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200 percent rise among US children in consumption of Low-calorie sweeteners (LCS)

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Delhi, Jan 10,2017: The consumption of low-calorie sweeteners (LCS) such as aspartame, sucralose and saccharin has seen a whopping 200 per cent rise among US children. This puts them at the risk of obesity, diabetes and related issues, researchers have warned.

About 25 percent of children and more than 41 percent of adults reported consuming foods and beverages containing low-calorie sweeteners in a recent nationwide nutritional survey — representing a 200 percent increase in LCS consumption for children and a 54 percent jump for adults from 1999 to 2012.

“Just 8.7 percent of kids reported consuming low-calorie sweeteners in 1999 and 13 years later, that number had risen to 25.1 percent. More adults are also taking in low-calorie sweeteners in diet soft drinks and in a variety of foods and snack items,” said Allison Sylvetsky, assistant professor at the George Washington University’s Milken Institute School of Public Health.

The findings are important, especially for children, because some studies suggest a link between low-calorie sweeteners and obesity, diabetes and other health issues, Sylvetsky stressed.

Low-calorie sweeteners are often used in place of added sugars such as sucrose and high-fructose corn syrup.

To reach this conclusion, the researchers conducted a cross sectional study using data from nearly 17,000 men, women and children included in the National Health and Nutrition Evaluation Survey (NHANES) from 2009 to 2012 and compared the findings to their prior analysis using data from 1999-2008.

“Of those reporting consumption of low-calorie sweeteners, 44 percent of adults and 20 percent of children consumed low-calorie sweeteners more than once a day,” the study noted.

Seventeen percent of adults had a food or beverage sweetened with these products three times a day or more.

The likelihood of consuming low-calorie sweeteners went up as adult body mass index (BMI), a measure of obesity, went up.

Nineteen percent of adults with obesity compared to 13 percent of normal weight adults used LCS products three times a day or more.

About 70 percent of LCS consumption occurred at home and the study, which appeared in the Journal of the Academy of Nutrition and Dietetics, shows that children as young as two are eating or drinking LCS-sweetened foods and beverages.

The findings suggest that parents may not realise the term “light” or “no added sugar” may mean that a product contains a low-calorie sweetener.

“Parents may be buying the light versions of the family favourites thinking they are healthier,” Sylvetsky added. (IANS)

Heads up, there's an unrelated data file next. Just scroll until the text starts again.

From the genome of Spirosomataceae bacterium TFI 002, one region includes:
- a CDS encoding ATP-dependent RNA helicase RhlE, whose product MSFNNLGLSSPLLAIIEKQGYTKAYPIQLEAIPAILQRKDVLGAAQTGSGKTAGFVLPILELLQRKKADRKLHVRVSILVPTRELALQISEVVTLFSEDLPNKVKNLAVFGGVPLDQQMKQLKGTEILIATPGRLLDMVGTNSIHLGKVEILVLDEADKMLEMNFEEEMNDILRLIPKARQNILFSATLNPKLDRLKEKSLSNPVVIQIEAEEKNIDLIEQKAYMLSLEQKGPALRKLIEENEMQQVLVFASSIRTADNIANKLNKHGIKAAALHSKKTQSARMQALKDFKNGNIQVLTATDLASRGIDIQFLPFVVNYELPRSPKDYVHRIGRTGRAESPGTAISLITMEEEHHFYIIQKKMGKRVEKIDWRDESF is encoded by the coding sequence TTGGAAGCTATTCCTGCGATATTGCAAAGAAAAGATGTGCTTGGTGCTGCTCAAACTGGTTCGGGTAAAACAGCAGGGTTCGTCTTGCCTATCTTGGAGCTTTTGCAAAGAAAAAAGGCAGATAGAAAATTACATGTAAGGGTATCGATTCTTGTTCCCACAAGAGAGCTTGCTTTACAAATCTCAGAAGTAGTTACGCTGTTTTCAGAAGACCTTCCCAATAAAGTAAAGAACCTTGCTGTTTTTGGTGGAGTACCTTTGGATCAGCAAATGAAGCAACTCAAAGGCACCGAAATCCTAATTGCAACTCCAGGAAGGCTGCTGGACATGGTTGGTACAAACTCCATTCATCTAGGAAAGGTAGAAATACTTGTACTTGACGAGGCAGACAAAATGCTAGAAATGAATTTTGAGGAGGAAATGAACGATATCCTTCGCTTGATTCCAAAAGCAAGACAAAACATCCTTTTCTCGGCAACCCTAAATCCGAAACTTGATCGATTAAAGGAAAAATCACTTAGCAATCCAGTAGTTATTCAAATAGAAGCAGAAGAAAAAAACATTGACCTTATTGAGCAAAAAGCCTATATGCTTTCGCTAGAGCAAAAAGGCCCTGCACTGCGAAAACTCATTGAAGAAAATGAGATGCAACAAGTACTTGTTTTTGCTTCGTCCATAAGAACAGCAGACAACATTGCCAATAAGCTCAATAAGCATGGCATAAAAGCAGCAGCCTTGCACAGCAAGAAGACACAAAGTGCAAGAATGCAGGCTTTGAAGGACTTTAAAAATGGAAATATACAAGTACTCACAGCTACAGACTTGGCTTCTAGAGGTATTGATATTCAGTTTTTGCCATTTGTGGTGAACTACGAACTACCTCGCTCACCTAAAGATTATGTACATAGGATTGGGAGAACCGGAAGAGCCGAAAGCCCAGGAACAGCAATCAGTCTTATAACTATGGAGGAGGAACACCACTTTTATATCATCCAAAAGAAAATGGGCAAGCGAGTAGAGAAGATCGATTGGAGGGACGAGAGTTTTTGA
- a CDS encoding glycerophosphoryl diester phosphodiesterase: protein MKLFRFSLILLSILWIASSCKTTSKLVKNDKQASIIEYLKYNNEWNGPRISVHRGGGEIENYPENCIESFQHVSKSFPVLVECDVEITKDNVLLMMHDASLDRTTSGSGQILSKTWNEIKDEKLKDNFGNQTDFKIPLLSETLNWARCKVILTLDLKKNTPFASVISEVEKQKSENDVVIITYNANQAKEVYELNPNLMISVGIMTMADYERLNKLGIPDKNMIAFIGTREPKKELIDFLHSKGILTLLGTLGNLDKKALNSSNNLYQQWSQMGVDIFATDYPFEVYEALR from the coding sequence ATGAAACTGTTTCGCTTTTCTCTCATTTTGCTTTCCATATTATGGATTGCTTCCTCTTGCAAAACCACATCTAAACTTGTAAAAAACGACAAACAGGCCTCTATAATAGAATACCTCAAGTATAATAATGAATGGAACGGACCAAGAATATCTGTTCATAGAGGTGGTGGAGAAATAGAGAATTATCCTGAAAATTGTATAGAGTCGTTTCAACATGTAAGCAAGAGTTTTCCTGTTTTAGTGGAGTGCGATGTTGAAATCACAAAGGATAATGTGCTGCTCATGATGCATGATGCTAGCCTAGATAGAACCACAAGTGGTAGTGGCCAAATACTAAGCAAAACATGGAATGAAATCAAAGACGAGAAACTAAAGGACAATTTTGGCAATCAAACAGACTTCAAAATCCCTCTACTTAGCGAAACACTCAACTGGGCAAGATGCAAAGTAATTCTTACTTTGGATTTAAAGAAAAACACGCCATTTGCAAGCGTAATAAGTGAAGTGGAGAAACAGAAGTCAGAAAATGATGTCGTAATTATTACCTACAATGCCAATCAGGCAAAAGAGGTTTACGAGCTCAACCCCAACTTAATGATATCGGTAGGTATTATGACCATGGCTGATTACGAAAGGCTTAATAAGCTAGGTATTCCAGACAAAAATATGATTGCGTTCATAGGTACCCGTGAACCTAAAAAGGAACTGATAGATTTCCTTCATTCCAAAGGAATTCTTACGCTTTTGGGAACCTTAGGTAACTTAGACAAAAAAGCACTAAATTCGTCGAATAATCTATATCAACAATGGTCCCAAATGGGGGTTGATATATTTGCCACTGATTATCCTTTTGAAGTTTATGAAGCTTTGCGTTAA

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Apple Moves up in The List of Top-Rated Employers

Facebook investors have increased pressure on Chairman and CEO Mark Zuckerberg to step down after a New York Times investigation suggested that the social network hired a Republican-owned political consulting and PR firm that "dug up dirt on its competitors"

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Facebook no longer best place to work in US, Apple gains ground.

Hit by users’ data scandals amid falling stocks this year, Facebook has lost the tag of best place to work in the US while Apple has moved up in the list of top-rated employers.

According to the leading job website Glassdoor’s annual “100 Best Places to Work in the US” list that came out on Wednesday, Boston-based management consulting firm Bain & Co. has been ranked No 1.

Facebook is now ranked No 7 — scoring 4.5 out of a perfect 5.

Apple moved up from No 84 to 71 with a score of 4.3. Microsoft moved up from No 39 to 34 as its score dropped from 4.4 to 4.3.

Microsoft-owned LinkedIn, however, is at sixth place with a score of 4.5, read the information on the Glassdoor website.

While Facebook was the best place to work in America last year, Cupertino-based tech giant Apple had tumbled to number 84 in 2017 from its 36th position in 2016.

Amazon didn’t even make it to the list, with an award score of 4.1, just outside of the top 100.

Apple, on the other hand, moved up in the ranking, from No. 84 to 71, though it maintained the same score of 4.3. Microsoft moved up in ranking from No. 39 to 34 on the list although their award score dropped from 4.4 to 4.3. Google was 8th while Salesforce came 11th.

Facebook
Facebook, social media. Pixabay

The Top-100 list by Glassdoor is for large organisations or those with at least 1,000 employees.

The Glassdoor list came at a time when media reports said several Facebook employees are looking for better opportunities as scrutiny of the company’s conduct rises following several cases of data leak and as its stock price take a beating.

According to a CNBC report earlier this week, Facebook employees are contacting former colleagues to look for jobs outside the company.

According to a report in the Wall Street Journal last month citing an internal survey at Facebook, just over half of Facebook employees (52 per cent) said they were optimistic about the future of the social networking platform — down by 32 per cent last year.

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Only 53 per cent of Facebook employees said the company was making the world better, which is 19 per cent lower than last year.

According to the report, Facebook’s “difficult year is taking a toll on employee morale, with several key measures of internal sentiment taking a sharp turn for the worse over the past year”.

Facebook investors have increased pressure on Chairman and CEO Mark Zuckerberg to step down after a New York Times investigation suggested that the social network hired a Republican-owned political consulting and PR firm that “dug up dirt on its competitors”.

Zuckerberg, however, has refused to quit. (IANS)